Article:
• The KillerFrogs

Division I council recommending NCAA removes ‘one-time’ transfer rule and have two ‘entry windows’ to the portal

The board will vote on the new policy in August.

Analysts predict this change would only further increase the amount of players who enter the transfer portal and further entrench the idea of free agency in college football.

News of this proposed rule change followed another NCAA recommendation to introduce two "entry windows" for transfers, or periods of time when players must provide written notification of transfer.

If passed, that rule would create two transfer portal windows in college football: 45 days "beginning the day following the championship selection," and a 15 day period in the first two weeks of May at the end of spring practice, a total of 60 days.
 
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asleep003

Active Member
Ok with multiple transfering ... as long as they have to sit out a year on the 2nd move, which would be their
3rd school. They get to select their school, they can transfer with eligibility from there, but 2nd transfer, sit
out 1 year, with no loss of eligibility. Hopefully this reduces some of the money Piggery on both sides.
 
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Sangria Wine

Active Member
I hope it passes. Total chaos will ensue and it will be easier than ever for mid-tier schools to get top flight talent that would have otherwise been pigeonholed on stacked rosters of the few mega-schools. They should also then ease the perception schools face when pulling a scholarship as well. And they should do away rule about the number of players that a school can sign in one year.

Some of these changes seem on the surface to play in favor of the mega-schools, but I think there are unintended consequences to those schools that have not been thought through.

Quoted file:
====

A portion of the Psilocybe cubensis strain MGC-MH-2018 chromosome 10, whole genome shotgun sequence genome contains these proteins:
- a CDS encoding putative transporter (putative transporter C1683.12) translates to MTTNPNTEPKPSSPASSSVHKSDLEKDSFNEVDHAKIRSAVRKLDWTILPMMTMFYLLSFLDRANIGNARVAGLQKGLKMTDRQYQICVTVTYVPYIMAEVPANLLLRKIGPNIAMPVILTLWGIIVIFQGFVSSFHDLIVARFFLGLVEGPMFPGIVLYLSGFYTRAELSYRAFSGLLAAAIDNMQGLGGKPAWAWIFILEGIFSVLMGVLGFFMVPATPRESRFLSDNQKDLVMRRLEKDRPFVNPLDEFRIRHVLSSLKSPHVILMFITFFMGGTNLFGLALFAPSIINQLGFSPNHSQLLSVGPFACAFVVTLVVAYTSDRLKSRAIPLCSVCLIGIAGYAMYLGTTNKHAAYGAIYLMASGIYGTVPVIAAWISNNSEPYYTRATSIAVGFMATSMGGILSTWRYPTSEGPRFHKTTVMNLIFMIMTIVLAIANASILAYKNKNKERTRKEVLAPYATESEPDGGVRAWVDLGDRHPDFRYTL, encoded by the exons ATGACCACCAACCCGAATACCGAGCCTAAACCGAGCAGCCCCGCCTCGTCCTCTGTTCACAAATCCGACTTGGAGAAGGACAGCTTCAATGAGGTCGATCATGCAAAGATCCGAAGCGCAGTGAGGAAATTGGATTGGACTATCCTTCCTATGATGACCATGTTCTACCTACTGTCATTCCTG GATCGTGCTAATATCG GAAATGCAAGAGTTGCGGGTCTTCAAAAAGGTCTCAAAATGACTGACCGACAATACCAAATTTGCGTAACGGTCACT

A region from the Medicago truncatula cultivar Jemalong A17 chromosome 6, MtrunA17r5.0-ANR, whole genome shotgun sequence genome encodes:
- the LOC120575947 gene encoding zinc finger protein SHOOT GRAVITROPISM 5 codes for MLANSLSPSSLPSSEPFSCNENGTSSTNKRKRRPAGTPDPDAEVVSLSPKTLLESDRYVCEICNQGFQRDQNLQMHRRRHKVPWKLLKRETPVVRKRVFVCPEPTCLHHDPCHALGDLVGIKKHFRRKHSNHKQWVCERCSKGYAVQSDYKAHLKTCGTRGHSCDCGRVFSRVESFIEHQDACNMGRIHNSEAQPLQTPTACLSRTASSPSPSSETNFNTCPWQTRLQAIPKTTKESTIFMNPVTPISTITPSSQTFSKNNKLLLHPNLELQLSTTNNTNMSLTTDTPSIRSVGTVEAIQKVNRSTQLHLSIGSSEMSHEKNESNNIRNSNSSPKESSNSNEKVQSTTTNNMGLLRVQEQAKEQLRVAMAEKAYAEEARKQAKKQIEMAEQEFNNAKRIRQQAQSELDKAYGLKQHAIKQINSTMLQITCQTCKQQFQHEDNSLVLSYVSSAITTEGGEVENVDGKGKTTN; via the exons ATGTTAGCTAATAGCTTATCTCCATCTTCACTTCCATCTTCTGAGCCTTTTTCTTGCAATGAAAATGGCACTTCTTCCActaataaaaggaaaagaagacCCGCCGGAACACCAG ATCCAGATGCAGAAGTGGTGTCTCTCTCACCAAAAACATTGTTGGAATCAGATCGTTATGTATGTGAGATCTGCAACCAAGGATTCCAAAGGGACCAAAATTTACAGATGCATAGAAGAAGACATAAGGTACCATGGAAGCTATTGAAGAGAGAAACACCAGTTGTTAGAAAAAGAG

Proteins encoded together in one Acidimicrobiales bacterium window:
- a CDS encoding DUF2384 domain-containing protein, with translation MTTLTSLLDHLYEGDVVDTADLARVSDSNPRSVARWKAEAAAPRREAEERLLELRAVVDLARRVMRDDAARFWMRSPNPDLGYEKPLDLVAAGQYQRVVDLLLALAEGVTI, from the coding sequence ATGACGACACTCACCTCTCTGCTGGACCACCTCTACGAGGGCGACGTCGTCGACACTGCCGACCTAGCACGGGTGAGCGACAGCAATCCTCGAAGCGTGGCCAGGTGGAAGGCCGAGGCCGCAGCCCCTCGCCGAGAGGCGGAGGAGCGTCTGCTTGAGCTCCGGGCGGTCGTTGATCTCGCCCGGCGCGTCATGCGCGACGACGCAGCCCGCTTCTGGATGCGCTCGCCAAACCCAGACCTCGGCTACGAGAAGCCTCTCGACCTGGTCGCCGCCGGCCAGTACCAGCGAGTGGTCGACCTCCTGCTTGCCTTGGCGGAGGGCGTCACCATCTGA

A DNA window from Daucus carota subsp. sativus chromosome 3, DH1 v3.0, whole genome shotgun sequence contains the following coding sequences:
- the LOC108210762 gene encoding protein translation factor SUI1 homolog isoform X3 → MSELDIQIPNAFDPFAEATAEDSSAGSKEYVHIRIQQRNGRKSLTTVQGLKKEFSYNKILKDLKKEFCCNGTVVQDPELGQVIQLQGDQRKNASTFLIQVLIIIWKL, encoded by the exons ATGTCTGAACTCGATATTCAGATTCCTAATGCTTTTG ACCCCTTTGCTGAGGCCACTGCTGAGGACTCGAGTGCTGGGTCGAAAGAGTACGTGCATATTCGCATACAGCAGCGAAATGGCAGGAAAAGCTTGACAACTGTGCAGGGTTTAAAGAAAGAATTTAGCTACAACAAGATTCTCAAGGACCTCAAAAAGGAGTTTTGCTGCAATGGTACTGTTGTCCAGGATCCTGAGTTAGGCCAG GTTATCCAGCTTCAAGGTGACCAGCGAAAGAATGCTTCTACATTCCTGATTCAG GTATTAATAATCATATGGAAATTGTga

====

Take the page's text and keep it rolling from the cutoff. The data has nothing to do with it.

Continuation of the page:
I hope it passes. Total chaos will ensue and it will be easier than ever for mid-tier schools to get top flight talent that would have otherwise been pigeonholed on stacked rosters of the few mega-schools. They should also then ease the perception schools face when pulling a scholarship as well. And they should do away rule about the number of players that a school can sign in one year.

Some of these changes seem on the surface to play in favor of the mega-schools, but I think there are unintended consequences to those schools that have not been thought through.
There is more—
Additionally, schools that accept four-year transfer students receiving financial aid will be required to provide financial aid to the student-athlete through the completion of the student's five-year period of eligibility or undergraduate graduation, whichever comes first, unless the student transfers again or enters a professional draft. The student would continue to count against roster and financial aid limits unless the student is medically disqualified, exhausts eligibility, transfers or enters a professional draft.